I have a new story up on last night’s debate in Nashville. After it ended, there was serious unhappiness in some quarters of the McCain campaign — not with Barack Obama, but with NBC’s Tom Brokaw. Some key members of the campaign felt Brokaw had diluted the town hall format — a McCain favorite — by asking too many questions of his own. One irritated McCain aide called it “the worst-moderated debate in the history of presidential debates.”
And then there was “that one,” the moment when McCain, talking about the energy bill, said, “You know who voted for it? You might never know — that one,” pointing to Obama. “You know who voted against it? Me.” When the debate ended, Obama aides were pushing the idea that that showed some serious hostility on McCain’s part:
“That was a fairly telling moment,” the Obama adviser told me. “In the last debate, [McCain] couldn’t look [Obama] in the eyes, and in this one he couldn’t even say his name….Voters pick up on those things.”
McCain’s aides say he meant no disrespect. “I think [McCain] was trying to be funny,” the McCain adviser told me. “I don’t think he was trying to be pejorative. I wish he hadn’t done that, but it’s just how it came out. I think he was trying to be funny.”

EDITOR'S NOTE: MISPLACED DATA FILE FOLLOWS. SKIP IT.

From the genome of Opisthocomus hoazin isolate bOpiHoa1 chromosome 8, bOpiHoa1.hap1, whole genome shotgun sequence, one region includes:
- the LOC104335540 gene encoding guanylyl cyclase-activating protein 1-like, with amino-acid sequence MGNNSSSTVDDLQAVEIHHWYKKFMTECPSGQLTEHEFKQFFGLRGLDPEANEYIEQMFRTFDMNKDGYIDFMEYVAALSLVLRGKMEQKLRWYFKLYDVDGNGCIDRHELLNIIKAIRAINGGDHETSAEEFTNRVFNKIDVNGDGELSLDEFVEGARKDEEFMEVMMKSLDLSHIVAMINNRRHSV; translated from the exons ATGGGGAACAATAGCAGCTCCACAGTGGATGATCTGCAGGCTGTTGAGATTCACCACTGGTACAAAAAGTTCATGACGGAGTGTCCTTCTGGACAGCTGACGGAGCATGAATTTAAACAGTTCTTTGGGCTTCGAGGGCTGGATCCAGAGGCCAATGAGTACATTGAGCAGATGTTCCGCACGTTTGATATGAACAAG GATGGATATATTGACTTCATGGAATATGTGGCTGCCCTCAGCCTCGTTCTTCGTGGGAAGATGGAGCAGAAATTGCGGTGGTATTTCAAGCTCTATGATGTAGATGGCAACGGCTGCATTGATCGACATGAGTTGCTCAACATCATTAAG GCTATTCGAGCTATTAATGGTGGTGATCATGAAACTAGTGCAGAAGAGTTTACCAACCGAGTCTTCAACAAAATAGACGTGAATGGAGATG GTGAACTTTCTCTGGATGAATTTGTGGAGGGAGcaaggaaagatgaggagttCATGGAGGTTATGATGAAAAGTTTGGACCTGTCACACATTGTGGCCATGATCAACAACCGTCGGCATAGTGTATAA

Team Obama wasn’t buying it, because they thought the “that one” episode wasn’t the only example of what they viewed as McCain’s hostility. “McCain simply isn’t comfortable being around Obama at this point,” the Obama adviser told me. The adviser brought up the end of the debate, when “Obama sticks out his hand to McCain and McCain kind of nudges Cindy there, so that Obama shook Cindy McCain’s hand.” The implication was that McCain so dislikes Obama that he wouldn’t even shake his hand. But McCain and Obama had already shaken hands and briefly embraced immediately after the debate ended — in fact, they were standing so close to each other that Brokaw had to ask them to separate so that he could see the TelePrompter. Whatever it was, it wasn’t a snub.